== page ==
Today was the first day of the Ateneo de Davao University Writers Workshop 2012. All in all, a pretty significant affair for me because it's my first time to be a workshop director, and the burden of responsibility weighs heavy on my shoulders. Which is not to say that it wasn't a fun day, which it was; and by many measures, I'd quality the day as a success.
Of course, I couldn't have pulled it off without my mates from the Davao Writers Guild -- Ric de Ungria, Mac Tiu, Jhoanna Lynn Cruz, Don Pagusara, and our keynote speaker Dame Aida Rivera Ford -- nor the energetic SALEM president Karen Kae Dicdican, nor the efficiency of Humanities Division secretary Jo Dizon.
Aida Rivera Ford gave our keynote address. She talked about her early experiences as a young writer in Silliman University and how they started the Sands and Coral publication, and about her adventures taking up her MA in English at the University of Michigan. Key revelations: she wrote her widely anthologized stories "Love in the Cornhusks" and "The Chieftest Mourner" because of pressure to produce for the Sands and Coral and for her thesis work.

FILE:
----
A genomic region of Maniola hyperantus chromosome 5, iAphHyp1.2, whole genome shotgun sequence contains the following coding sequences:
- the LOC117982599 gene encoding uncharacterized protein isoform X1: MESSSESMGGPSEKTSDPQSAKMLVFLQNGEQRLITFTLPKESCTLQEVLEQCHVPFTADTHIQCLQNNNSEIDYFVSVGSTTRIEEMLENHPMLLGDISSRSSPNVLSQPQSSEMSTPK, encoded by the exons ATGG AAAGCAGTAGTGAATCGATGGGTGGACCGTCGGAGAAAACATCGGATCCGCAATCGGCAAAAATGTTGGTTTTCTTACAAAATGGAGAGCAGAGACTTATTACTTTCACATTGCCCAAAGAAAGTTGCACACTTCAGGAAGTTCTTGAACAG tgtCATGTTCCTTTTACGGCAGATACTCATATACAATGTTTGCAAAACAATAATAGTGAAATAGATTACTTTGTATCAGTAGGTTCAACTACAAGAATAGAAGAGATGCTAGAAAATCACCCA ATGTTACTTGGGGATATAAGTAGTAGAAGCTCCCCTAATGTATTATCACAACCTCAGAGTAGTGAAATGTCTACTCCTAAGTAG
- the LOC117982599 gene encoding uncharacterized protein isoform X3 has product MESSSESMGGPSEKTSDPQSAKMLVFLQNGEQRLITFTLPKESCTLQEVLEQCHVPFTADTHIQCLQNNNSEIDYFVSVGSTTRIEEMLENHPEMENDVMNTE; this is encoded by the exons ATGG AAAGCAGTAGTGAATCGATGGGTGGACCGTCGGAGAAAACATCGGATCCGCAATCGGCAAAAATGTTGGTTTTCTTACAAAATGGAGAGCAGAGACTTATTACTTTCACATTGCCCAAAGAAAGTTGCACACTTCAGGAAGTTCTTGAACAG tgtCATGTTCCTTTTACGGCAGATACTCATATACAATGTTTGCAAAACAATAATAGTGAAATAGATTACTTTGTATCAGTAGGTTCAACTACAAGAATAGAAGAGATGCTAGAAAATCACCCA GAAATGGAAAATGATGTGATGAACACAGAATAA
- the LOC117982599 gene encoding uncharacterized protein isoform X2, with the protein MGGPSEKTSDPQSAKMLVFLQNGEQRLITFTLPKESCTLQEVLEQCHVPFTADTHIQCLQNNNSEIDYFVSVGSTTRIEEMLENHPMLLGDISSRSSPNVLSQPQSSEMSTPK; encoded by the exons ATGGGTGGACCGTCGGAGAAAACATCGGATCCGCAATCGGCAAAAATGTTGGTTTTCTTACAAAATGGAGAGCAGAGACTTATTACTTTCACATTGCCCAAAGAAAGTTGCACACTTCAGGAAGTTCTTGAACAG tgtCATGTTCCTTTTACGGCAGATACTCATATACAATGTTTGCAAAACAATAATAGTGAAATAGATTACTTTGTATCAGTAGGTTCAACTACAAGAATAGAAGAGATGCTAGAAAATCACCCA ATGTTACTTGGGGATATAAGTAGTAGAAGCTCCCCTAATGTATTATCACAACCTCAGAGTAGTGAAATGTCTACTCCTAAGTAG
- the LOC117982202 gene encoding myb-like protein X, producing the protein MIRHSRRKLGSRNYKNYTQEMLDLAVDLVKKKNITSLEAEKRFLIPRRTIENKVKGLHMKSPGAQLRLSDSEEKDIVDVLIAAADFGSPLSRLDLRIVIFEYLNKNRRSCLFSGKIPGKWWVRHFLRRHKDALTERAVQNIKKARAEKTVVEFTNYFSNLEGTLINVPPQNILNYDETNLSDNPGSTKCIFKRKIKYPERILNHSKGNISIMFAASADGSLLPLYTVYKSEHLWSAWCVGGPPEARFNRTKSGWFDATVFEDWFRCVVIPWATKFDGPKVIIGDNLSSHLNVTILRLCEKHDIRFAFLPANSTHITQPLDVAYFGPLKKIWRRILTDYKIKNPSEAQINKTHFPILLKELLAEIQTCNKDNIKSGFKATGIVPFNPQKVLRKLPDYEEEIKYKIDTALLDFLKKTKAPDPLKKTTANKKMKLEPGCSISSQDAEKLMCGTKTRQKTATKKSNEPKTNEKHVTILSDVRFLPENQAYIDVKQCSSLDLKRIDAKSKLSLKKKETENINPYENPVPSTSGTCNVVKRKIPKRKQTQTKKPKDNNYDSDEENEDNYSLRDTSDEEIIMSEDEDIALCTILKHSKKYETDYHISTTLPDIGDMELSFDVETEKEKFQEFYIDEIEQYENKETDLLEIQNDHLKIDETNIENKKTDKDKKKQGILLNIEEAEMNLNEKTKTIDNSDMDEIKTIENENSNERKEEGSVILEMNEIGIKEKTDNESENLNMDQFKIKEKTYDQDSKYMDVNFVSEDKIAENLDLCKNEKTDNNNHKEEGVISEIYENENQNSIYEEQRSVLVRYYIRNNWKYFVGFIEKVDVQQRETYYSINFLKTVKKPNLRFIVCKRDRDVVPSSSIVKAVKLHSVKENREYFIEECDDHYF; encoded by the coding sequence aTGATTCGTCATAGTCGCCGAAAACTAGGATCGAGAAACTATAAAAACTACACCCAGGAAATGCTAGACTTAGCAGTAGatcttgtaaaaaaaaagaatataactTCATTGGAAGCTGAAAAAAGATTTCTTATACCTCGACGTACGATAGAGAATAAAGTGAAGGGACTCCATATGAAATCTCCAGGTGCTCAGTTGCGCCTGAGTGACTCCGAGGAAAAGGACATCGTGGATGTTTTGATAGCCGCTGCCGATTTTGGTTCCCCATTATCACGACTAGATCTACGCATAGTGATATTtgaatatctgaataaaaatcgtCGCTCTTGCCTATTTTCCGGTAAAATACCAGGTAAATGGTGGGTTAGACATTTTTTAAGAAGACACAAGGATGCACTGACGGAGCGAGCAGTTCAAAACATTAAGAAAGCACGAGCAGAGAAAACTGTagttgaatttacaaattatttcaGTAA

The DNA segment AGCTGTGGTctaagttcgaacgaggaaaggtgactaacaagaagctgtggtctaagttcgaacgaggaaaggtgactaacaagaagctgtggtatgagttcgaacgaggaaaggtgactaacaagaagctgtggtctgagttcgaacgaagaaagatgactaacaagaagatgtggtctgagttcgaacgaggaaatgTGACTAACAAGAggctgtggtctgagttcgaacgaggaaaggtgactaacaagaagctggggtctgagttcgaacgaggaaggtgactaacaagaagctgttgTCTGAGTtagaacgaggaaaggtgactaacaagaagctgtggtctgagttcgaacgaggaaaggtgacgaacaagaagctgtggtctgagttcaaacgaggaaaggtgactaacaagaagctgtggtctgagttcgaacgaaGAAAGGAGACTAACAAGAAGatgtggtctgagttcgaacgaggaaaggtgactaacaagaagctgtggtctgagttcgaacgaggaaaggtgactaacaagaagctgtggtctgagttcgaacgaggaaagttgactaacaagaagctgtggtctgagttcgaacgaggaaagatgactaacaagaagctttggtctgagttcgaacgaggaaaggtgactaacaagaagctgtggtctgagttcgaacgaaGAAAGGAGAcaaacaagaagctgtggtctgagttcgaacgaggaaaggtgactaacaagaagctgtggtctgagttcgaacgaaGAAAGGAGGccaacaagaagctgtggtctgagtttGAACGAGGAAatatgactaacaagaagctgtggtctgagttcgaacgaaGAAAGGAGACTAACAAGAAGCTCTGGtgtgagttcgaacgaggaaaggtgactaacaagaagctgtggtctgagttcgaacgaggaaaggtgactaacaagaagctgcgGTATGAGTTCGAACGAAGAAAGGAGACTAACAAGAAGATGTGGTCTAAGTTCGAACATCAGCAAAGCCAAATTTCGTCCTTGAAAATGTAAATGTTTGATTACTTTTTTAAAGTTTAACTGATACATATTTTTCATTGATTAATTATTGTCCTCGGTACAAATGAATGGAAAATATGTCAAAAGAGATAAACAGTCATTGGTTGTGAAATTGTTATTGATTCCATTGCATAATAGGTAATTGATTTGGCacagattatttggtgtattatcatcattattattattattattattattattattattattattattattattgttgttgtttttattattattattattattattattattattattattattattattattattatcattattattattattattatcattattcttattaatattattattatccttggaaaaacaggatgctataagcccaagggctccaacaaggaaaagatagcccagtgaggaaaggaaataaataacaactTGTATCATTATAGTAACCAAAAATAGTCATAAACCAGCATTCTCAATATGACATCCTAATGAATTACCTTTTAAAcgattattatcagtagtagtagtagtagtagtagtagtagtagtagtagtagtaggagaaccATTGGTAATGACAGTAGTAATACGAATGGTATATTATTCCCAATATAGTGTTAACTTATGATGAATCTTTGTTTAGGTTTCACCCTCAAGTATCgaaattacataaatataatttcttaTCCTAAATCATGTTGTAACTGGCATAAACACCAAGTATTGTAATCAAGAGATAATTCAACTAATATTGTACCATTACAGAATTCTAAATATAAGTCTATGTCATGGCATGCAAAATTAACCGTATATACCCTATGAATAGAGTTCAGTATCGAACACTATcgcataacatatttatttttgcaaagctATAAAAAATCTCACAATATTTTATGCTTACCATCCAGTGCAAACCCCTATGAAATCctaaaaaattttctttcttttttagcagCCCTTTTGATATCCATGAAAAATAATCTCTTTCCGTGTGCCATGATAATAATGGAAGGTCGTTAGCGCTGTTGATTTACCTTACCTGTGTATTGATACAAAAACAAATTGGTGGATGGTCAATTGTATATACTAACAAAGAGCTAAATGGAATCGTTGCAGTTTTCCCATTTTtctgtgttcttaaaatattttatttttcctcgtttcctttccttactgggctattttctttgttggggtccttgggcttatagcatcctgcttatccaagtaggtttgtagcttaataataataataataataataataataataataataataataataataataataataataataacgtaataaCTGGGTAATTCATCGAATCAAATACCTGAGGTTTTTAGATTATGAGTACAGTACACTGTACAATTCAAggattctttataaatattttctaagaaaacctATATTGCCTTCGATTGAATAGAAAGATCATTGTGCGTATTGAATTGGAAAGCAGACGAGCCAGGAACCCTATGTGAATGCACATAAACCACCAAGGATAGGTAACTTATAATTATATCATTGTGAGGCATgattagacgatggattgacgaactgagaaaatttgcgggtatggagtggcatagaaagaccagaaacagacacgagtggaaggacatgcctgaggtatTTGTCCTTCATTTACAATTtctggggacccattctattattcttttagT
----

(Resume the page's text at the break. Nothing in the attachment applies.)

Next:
Some public school teachers undergoing training for the upcoming K-12 program dropped by and took the opportunity to have their photos taken with Dame Aida. Aida showed off her latest book, published by Anvil, "Heroes in Love", a collection of plays about Rizal, Gregorio del Pilar, Manuel Quezon, and the fictional Crisosto Ibarra.
Despite some changes in the lineup for fellows, we still had a good turnout: we have 15, all told. Majority are students of Ateneo de Davao, but we have guests from University of Southeastern Philippines, University of Immaculate Conception, University of Southern Mindanao, and Cebu National Science High School.
This year, we're experimenting with slight changes in the format. Instead of the traditional critique workshops all throughout, we've included intensive writing sessions, our so-called "writing blitzes", and breakout read-aloud groups. I also asked the panelists to read the works soon after the keynote so as to give the fellows a chance to know them better by their works.